GM sales dip casts shadow over IPO

GM sales dip casts shadow over IPO http://www.ft.com/cms/s/0/c740d78c-b5de-11df-a048-00144feabdc0.html
General Motors’ sales in its core US market sagged in August,
potentially complicating its bid to drum up investor support for its forthcoming public share issue.
Sales were a quarter lower than in August 2009, when demand was bolstered by the Obama administration’s cash-for-clunkers scrappage incentives. GM has also eliminated four brands since then.
More worrying, however, was a 7.2 per cent decline from July. Low-margin sales to car rental operators and other fleet owners climbed to 28 per cent of the total, from 25 per cent in July. “August was definitely what we call ‘one of those months’,” said Don Johnson, GM’s head of US sales operations.
Mr Johnson said that consumers remained cautious amid an unexpectedly slow revival in employment. In the longer term, however, he forecast that there was “pent-up demand building” that would “eventually be released when the economy gets a firmer footing”.
Most other carmakers also posted lower sales in August than a year earlier due to the cash-for-clunkers incentives.
Toyota, one of the scheme’s chief beneficiaries, saw a one-third drop. Toyota’s sales last month were also 12.3 per cent lower than July. Ford Motor posted declines of 11 per cent and 7.5 per cent respectively. But Chrysler bucked the trend, with 7 per cent gains in each period.
US sales totalled 11.5m at an annual rate in August, a slight fall from July and down from 14.1m in August 2009, according to Autodata. GM’s market share dipped to 19.1 per cent in the first eight months of this year, from 19.4 per cent in January-August 2009. Toyota, which has been battered by a series of recalls, saw its share drop to 15.2 per cent from 16.6 per cent. By contrast, Ford, Nissan, Hyundai and Volkswagen have grown market share.
GM filed a bulky draft prospectus for an initial public offering with US and Canadian regulators last month. The US and Canadian governments hold 72 per cent of GM’s equity.
The document warns that in spite of a pick-up in demand since late last year, “many of the economic and market conditions that drove the [earlier] drop in vehicle sales, including declines in real estate and equity values, increases in unemployment, tightened credit markets, depressed consumer confidence and weak housing markets, continue to impact sales”.
If the recent revival falters, the prospectus warns, “our results of operations and financial condition will be materially adversely affected”.
In spite of the soft market in August, both GM and Ford are sticking to their estimates of total industry sales of 11.5m-12m this year.
Emily Kolinski-Morris, Ford’s senior economist, said the carmaker interpreted recent economic data “as a moderation of the pace of recovery, but not a collapse”.
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It is all part of the plan.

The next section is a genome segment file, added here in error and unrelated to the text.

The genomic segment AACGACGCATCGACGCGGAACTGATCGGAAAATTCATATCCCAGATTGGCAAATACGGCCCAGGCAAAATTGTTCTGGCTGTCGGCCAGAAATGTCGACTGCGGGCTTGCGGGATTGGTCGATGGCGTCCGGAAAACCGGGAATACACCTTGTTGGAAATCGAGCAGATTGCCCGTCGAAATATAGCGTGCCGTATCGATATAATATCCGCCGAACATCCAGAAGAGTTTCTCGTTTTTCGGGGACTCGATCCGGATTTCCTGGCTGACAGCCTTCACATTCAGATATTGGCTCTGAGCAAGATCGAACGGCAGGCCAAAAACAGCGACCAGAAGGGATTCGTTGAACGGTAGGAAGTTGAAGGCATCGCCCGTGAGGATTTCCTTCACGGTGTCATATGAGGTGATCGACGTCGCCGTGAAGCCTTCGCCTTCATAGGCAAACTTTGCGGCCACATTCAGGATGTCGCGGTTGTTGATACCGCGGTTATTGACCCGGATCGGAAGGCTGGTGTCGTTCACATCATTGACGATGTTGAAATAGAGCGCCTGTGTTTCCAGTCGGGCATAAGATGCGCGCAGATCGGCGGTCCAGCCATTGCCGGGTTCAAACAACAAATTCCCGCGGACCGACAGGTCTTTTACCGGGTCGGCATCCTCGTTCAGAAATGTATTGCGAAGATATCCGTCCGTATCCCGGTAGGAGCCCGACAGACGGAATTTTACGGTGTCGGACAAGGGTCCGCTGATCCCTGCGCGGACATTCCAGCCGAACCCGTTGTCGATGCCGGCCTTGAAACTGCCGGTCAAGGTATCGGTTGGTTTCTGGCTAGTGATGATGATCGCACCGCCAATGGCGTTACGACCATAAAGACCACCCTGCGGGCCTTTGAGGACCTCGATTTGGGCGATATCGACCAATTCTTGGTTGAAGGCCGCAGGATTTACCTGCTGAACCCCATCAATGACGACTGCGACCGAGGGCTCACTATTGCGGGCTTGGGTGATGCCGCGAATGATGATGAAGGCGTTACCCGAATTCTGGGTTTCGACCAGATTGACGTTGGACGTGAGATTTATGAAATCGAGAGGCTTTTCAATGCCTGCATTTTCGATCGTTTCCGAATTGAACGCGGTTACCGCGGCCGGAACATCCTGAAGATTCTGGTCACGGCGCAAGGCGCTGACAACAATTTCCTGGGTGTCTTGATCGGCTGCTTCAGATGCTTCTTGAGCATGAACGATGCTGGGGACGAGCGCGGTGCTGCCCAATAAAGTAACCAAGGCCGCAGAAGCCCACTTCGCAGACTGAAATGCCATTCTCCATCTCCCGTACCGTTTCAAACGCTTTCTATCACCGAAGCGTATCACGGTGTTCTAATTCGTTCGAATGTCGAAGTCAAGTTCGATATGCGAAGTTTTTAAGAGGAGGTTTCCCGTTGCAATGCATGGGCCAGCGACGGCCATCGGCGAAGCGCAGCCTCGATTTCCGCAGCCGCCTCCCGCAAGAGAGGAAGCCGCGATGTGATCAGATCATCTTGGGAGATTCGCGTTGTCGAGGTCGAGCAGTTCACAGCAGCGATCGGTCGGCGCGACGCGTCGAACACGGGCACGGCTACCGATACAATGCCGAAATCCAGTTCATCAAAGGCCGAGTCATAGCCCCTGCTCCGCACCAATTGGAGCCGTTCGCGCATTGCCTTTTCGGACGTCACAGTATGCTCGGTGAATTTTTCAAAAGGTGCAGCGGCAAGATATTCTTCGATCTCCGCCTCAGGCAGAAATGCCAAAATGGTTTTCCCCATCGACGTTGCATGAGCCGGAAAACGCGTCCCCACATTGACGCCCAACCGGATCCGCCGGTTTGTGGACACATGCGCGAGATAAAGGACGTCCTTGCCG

GM was too big to be closed down all at once.
Now they are closing it down in pieces.
Sell of some brands, close others, stop all benefits and decrease the sales force and all support.
Change manament often so no one will get all the blame.
Only thing that remains is money for bonuses and lobby activity.
This plan is working better than expected and soon all that will be left is oversees production.
The IPO is a part of the smokescreen that everything is ok.
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Perhaps, but GM would not import any of their vehicles made in Europe. Build costs in the socialist countries of Europe are greater than in the US. That is the reason BMW and VW are making vehicles in the US, rather than importing them for Europe
wrote:

It is all part of the plan.
GM was too big to be closed down all at once.
Now they are closing it down in pieces.
Sell of some brands, close others, stop all benefits and decrease the sales force and all support.
Change manament often so no one will get all the blame.
Only thing that remains is money for bonuses and lobby activity.
This plan is working better than expected and soon all that will be left is oversees production.
The IPO is a part of the smokescreen that everything is ok.
Add pictures here
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<% if( /^image/.test(type) ){ %>
<% } %>
<%-name%>
Add image file
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While corporate fleets generally buy their vehicles at the beginning of the calendar year, rental car fleets buy every quarter of the model year, with the largest buys in the third quarter.
The reason is corporate fleets. because of US corporate tax laws, must depreciate the cost over five years or 300,000 miles because their vehicles are a "tool" like a computer or a lathe.
For Rental fleets the vehicles are their "product," which can not be sold off until after the end of the model year. The lower the mileage, the higher the selling price for the 'product" and the lower their investment.

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